MLB: Washington Nationals at New York Mets

Game Recap May 17: Behind Blue Eyes

Executive Summary

On the anniversary of Noah Syndergaard’s Citi Field debut, Thor bettered Max Scherzer and made two solo shots stand up. Mets 2, Nationals 0.

Discussion and Analysis

Noah Syndergaard’s dominating performance last night overshadowed:

  • Max Scherzer’s next start after striking out 20 Tigers
  • Daniel Murphy’s return to his old stomping ground
  • Bryce Harper’s first Citi Field appearance after winning the 2015 MVP
  • Matt Reynolds’ surprise MLB debut

But that’s what a 7 5 0 0 0 10 line will do, almost every time. Reaching 100 pitches with one out in the seventh inning, the Mets’ bullpen was utterly motionless. At one point between the third and fourth innings, Syndergaard rang up five consecutive outs by K.

The Mets managed just two hits against Scherzer through six innings. Both left the ballpark. When Scherzer has shown a weakness this season, it’s been the longball. His 12 home runs allowed lead the National League. Even in Scherzer’s 20-strikeout gem, he allowed home runs to Jose Iglesias (!) and Victor Martinez. Against the Mets, Scherzer’s first pitch was driven over the right-field fence by Curtis Granderson, his third leadoff round-tripper of the season. Michael Conforto smacked a line drive to nearly the same spot with two out in the third. The Mets eked out just two other hits all nights, but the dinger-based economy continues to roll.

Fans at the ballpark were expecting such a fabulous pitching matchup that they could afford to be magnanimous toward new National Daniel Murphy. In pregame introductions, Murphy received perhaps the longest ovation for a non-Met since Mike Piazza’s appearance as a Padre. Murphy’s first at-bat following the applause was anticlimactic, as he popped-out foul to third base. Notwithstanding his team’s loss, Murph’s first game back was an individual success, as he blooped one of the Nats’ five hits on the night, did not strike out against Syndergaard, and

Bryce Harper was not greeted as warmly by the Citi Field faithful. “Fans don’t boo nobodies,” Reggie Jackson once quipped. Harper tapped back to Syndergaard in the first and struck out in his next two at-bats. With two out and nobody on in the ninth inning, Harper hit a sharp groundball into the 5.5 hole, where the Mets’ shifted defense had him played perfectly. Some fans at the game treated the Harper oh-fer as the evening’s highlight.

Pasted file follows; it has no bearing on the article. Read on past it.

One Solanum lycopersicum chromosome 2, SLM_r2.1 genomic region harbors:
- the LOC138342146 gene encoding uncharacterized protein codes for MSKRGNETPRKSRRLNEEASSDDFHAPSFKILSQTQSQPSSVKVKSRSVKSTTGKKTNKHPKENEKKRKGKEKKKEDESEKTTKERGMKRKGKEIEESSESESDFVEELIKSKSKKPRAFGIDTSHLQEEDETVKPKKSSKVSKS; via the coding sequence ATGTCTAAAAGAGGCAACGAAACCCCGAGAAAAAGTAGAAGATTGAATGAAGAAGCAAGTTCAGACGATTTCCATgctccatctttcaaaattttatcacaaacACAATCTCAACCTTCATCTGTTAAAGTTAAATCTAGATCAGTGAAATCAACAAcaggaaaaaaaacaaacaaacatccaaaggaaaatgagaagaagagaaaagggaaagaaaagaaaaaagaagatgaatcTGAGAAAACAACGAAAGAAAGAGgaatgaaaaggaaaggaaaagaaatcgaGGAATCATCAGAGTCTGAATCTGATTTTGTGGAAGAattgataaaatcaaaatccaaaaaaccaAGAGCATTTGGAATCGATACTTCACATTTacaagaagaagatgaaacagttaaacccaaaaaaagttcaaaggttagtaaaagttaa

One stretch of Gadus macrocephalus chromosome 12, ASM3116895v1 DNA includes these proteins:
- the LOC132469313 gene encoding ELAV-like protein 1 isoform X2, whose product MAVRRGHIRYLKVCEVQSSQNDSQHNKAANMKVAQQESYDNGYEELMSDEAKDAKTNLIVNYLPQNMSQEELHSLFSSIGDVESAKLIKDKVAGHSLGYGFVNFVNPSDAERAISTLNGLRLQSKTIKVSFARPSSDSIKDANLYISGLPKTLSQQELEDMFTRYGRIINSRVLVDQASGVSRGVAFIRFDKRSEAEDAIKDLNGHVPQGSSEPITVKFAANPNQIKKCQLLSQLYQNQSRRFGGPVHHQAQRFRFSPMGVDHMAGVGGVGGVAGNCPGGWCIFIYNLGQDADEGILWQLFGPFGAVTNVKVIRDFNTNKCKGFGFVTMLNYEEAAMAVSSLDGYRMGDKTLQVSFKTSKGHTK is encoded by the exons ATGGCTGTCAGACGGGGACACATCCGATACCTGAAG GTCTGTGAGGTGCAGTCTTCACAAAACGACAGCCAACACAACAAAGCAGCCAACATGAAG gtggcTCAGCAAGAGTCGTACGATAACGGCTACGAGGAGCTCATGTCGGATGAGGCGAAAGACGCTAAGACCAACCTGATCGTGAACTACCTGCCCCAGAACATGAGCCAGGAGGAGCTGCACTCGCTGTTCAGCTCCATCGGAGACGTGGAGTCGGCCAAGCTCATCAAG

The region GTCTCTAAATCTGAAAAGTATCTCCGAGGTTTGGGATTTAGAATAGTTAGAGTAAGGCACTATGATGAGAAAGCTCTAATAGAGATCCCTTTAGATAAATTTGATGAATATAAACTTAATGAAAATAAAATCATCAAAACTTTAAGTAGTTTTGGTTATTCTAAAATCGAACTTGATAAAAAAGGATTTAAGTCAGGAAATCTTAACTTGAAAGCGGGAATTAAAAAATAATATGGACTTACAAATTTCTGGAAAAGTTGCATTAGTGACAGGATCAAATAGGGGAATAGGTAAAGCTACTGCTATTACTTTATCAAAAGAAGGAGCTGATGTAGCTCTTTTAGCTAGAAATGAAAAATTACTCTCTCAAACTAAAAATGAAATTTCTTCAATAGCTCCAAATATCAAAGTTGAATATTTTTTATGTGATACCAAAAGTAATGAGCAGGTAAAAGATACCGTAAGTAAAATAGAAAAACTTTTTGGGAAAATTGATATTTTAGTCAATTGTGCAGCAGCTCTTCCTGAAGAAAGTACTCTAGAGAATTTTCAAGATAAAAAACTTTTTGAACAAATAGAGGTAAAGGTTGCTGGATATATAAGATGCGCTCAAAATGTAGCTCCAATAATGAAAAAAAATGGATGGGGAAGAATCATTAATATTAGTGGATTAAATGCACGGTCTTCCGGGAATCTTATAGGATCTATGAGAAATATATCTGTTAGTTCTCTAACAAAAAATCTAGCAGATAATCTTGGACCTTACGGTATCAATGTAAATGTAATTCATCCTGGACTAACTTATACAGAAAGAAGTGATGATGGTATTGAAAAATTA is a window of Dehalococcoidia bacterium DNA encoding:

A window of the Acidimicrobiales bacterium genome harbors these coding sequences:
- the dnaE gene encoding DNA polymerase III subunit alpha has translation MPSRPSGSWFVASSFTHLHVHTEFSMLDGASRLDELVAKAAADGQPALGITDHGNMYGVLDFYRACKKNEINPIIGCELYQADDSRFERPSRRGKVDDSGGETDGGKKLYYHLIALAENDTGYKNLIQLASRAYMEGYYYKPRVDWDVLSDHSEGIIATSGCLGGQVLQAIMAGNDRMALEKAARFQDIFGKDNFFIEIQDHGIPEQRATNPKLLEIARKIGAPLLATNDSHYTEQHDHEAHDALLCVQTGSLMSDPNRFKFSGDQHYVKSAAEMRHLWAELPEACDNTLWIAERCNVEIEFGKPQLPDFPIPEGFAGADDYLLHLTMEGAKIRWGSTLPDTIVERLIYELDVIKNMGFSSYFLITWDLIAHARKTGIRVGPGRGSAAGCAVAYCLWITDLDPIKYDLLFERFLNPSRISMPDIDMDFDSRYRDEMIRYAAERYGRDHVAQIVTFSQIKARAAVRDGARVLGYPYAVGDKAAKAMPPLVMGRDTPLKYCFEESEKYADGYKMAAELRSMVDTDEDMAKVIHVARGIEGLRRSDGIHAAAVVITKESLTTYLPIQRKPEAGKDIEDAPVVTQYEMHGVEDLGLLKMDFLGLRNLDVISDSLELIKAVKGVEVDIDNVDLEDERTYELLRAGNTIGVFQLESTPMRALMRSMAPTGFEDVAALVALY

The back end of the Mets bullpen was perfect after Syndergaard hit the showers. Addison Reed and Jeurys Familia combined to strike out three in the final two frames.

On a night like this, it’s hard to find the gray cloud in the silver lining, but the team must be concerned that both David Wright and Lucas Duda missed the game with back maladies. The lineup was so weak at the bottom that Syndergaard became the first Met pitcher this season to bat eighth. Rookie Matt Reynolds batted ninth in his first MLB appearance and did not reach base. Reynolds did, however, bring a solid glove to third base:



Contemporaneous Thoughts


“Like Caesar going home to Rome for a triumph.” — Keith, on Danny Murphy’s return

“Gotta watch Murphy at first base; he’s known for doing unorthodox things on the bases.” — Keith

“If you want to dominate at this level as a starting pitcher, you have to combine power with precision, and that’s what Noah’s been for the first eight starts.” — Ron


The win brings the Mets within a half-game of the Nationals for first place in the NL East. Bartolo will have the platoon advantage when he bats today against Gio Gonzalez.

Photo credit: Adam Hunger – USA Today Sports

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